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In this paper, we report the results of only Grid-5b, a 13 million control volume bare hull ASDS configuration, located in the center of a cylindrical domain with approximately the same radius as the LCC wall locations. The simulations of Grid-5b were performed at Reynolds number 2.12 million, based on maximum beam. The grid was split into 256 partitions and run on ARL Humvee for which one time step takes 2.7 wall clock seconds consuming 687 CPU seconds. The flow has been run for 40 body lengths (19 seconds of physical time data) consuming 122,000 CPU hours. Note that the ASDS experiments were run for 320 seconds in order to obtain a well-resolved frequency spectra. Such a simulation would consume 2.5 million CPU hours on Humvee. Figure 11, a center plane cut with contours and vectors of the fluctuating (total mean) velocities in the stern region, shows the existence of large vortices indicating a weakly separated flow. Figure 12 shows isosurfaces of 2, a variable that shows regions of coherent turbulent activity (Jeong and Hussain). One of the challenges that we have encountered with the ASDS is the existence of numerical dispersion at the tet/hex boundaries. However, as can be seen in the 2 isosurfaces, the turbulence generated by dispersion away from the hull is small in comparison with that near the wall. Thus, it may be possible to conclude that the nearwall flows, and thus, separation, are independent of the dispersion in the outer flow.

was made available at the DoD Supercomputing Resource Centers at Army Research Laboratory, Linux Clusters, Stryker, Humvee and Sketch. We would like to thank Joseph F. Slomski and Joseph J. Gorski for their advice and encouragement. We are grateful to George Constantinescu for providing us with sphere data. We would also like to thank Mark Motsko and Brian Simmonds at ARL for helping to maintain the V2D graphics streaming hardware.

References

Achenbach, E., Experiments on the flow past spheres at very high Reynolds numbers. Journal of Fluid Mechanics, 54, pp. 565575, 1972. Achenbach, E., Vortex shedding from spheres. Journal of Fluid Mechanics, 62, pp. 209221, 1974. Chang, P.A. and J.J. Gorski, Exploratory Hybrid RANS/LES of a NACA 0012 Airfoil. NSWCCD 50TR2004/019, Dec. 2004. Chang, P.A., M.P. Ebert, K. Mahesh and J. Shipman, Prediction of high amplitude forces during propeller crashback. DoD High Performance Computing Modernization Program 2008 Users Group Conference, Seattle, WA, 2008a. Chang, P.A., M.P. Ebert, S. Jessup, K. Mahesh, H. Jang, Y.L. Young, Z. Liu, and M. Shearer, Propeller Forces and Structural Response due to Crashback. 27th Symposium on Naval Hydrodynamics, Seoul, Korea, 2008b. Germano, M., U. Piomelli, P. Moin, and W.H. Cabot, A dynamic subgrid-scale eddy viscosity model. Physics of Fluids A Fluid Dynamics, 3, 7, pp. 17601765, 1991. Henson, V.E. and U.M. Yang, BoomerAMG: a Parallel Algebraic Multigrid Solver and Preconditioner. Applied Numerical Mathematics, 41, 2002. Jeong, J. and F. Hussain, On the identification of a vortex. Journal of Fluid Mechanics, 285, pp. 6994, 1995. Kim, S.-E., Large Eddy Simulation Using Unstructured Meshes and Dynamic SubgridScale Turbulence Models. 34th AIAA Fluid Dynamics Conference and Exhibit, Portland, OR, 2004. Lilly, D.K., A proposed modification of the Germano subgridscale closure model. Physics of Fluids A, 43, pp. 633635, 1992. Mahesh, K., G.S. Constantinescu, and P. Moin, A numerical method for large-eddy simulation in complex geometries. Journal of Computational Physics, 197, pp. 215240, 2004. Schlichting, H., Boundary-Layer Theory, New York, McGraw Hill, 1968. Vysohlid, M. and K. Mahesh, Large Eddy Simulation of Crashback in Marine Propellers. 44th AIAA Aerospace Sciences Meeting and Exhibit, Reno, NV, 2006.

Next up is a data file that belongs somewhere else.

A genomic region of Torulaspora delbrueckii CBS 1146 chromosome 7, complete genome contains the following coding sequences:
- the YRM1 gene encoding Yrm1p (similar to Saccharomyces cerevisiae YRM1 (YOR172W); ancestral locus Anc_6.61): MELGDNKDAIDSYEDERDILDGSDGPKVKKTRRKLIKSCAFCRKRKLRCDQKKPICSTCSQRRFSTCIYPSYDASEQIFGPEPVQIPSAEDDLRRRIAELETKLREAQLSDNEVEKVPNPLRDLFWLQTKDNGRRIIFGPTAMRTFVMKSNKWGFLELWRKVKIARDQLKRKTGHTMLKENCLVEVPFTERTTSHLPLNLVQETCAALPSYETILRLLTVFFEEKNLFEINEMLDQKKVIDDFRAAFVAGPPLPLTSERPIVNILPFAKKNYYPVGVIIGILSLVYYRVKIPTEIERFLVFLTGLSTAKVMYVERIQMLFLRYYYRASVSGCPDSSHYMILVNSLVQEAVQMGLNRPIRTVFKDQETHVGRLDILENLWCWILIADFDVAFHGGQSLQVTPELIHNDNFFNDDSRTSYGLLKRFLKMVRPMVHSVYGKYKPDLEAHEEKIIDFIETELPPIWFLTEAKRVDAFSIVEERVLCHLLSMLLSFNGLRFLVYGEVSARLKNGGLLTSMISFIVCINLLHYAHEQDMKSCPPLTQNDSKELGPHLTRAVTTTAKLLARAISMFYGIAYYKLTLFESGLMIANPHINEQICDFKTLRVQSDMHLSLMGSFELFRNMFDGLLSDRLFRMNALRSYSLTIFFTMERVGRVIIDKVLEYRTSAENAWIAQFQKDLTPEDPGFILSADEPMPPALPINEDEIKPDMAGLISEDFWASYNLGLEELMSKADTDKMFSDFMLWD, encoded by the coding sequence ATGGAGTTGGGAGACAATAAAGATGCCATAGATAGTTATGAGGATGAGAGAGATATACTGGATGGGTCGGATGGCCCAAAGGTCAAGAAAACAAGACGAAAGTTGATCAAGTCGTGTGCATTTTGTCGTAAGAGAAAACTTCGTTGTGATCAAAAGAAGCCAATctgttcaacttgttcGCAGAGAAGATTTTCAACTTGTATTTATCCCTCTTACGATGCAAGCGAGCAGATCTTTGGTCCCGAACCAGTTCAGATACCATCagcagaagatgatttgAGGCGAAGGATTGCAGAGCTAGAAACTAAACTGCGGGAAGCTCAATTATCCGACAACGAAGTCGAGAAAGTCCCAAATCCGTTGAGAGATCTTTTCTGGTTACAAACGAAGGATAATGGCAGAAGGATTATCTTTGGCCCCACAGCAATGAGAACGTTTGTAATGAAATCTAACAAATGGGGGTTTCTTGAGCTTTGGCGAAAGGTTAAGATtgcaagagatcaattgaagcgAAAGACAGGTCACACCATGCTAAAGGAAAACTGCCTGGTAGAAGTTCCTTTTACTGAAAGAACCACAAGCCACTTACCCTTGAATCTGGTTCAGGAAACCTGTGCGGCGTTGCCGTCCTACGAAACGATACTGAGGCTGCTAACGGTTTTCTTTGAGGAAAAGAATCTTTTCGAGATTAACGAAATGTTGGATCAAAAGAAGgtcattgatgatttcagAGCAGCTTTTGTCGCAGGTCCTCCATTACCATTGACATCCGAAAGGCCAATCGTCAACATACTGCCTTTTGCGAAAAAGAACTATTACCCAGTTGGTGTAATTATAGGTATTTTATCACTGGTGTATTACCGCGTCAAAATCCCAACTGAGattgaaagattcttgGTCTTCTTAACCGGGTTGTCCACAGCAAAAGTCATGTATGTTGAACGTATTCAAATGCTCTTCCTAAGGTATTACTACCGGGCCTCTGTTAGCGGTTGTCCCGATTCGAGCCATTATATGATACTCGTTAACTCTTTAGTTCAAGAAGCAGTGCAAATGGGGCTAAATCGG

4. Conclusions

In this paper, we give a brief overview of the effort to develop an unstructured grid LES tool that can efficiently and accurately predict the occurrence of stern separation. Using HPCMP resources with Challenge Project C3U we have been able to run numerous large LES to develop optimal gridding strategies. Six sphere grids at four Reynolds numbers have been run. Results show that the LES can predict forces, pressures and separation points over a range of sub- and super-critical Reynolds numbers. Preliminary runs have been completed on ASDS, a small, blunt-ended submarine. We are slowly building up the grid complexity and in this paper only report results for a bare hull body. Additional results including the ASDS mounted to a submarine, allowing for comparison to experimental data will be forthcoming.

Acknowledgments

This work was funded by the Office of Naval Research (ONR) (Ron Joslin and David Hess, program managers). The DoD HPC Modernization Program supported this project by supplying supercomputer time under the Computing Challenge Project C3U. This time

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Figure 5. Contours of axial velocity for sphere-2 at Re=10,000. Sphere surface shows pressure contours.

Figure 6. Contours of axial velocity for sphere-2 at Re=1.14M. Sphere surface shows pressure contours.

1.5

1

Cp

0.5

-0.5

-1

-1.5

30

60

(degrees)

90

120

150

180

Figure 4. Centerplane cut of sphere grid showing outer tetrahedral and hexagonal grids

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1.5

1 0.5

Cp

-0.5

-1

-1.5

30

60

(degrees)

90

120

150

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Figure 11. Contours and vectors of fluctuating velocity over stern of bare hull ASDS (Grid-5b)

Figure 10. Typical surface mesh and extruded prisms in ASDS appendage-hull juncture

Figure 12. Iso-surfaces of 2 over stern of bare hull ASDS (Grid-5b) colored by axial velocity